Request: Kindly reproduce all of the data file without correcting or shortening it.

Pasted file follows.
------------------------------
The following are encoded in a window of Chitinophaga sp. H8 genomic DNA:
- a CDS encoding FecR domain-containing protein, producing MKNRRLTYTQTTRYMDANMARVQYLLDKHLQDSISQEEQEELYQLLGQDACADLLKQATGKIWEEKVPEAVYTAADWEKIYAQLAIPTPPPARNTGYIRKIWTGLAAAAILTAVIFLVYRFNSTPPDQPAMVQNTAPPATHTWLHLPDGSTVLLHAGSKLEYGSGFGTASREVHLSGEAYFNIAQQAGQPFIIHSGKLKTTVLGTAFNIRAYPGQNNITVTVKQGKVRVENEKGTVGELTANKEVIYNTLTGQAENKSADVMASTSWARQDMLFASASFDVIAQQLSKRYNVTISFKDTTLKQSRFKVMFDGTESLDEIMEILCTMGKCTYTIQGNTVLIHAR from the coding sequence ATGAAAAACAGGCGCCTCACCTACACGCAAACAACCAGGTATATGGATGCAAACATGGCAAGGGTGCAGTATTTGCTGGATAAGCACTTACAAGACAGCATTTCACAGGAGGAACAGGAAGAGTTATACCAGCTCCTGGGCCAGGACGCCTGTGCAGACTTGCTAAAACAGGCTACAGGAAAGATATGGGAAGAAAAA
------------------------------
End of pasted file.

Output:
The following are encoded in a window of Chitinophaga sp. H8 genomic DNA:
- a CDS encoding FecR domain-containing protein, producing MKNRRLTYTQTTRYMDANMARVQYLLDKHLQDSISQEEQEELYQLLGQDACADLLKQATGKIWEEKVPEAVYTAADWEKIYAQLAIPTPPPARNTGYIRKIWTGLAAAAILTAVIFLVYRFNSTPPDQPAMVQNTAPPATHTWLHLPDGSTVLLHAGSKLEYGSGFGTASREVHLSGEAYFNIAQQAGQPFIIHSGKLKTTVLGTAFNIRAYPGQNNITVTVKQGKVRVENEKGTVGELTANKEVIYNTLTGQAENKSADVMASTSWARQDMLFASASFDVIAQQLSKRYNVTISFKDTTLKQSRFKVMFDGTESLDEIMEILCTMGKCTYTIQGNTVLIHAR from the coding sequence ATGAAAAACAGGCGCCTCACCTACACGCAAACAACCAGGTATATGGATGCAAACATGGCAAGGGTGCAGTATTTGCTGGATAAGCACTTACAAGACAGCATTTCACAGGAGGAACAGGAAGAGTTATACCAGCTCCTGGGCCAGGACGCCTGTGCAGACTTGCTAAAACAGGCTACAGGAAAGATATGGGAAGAAAAA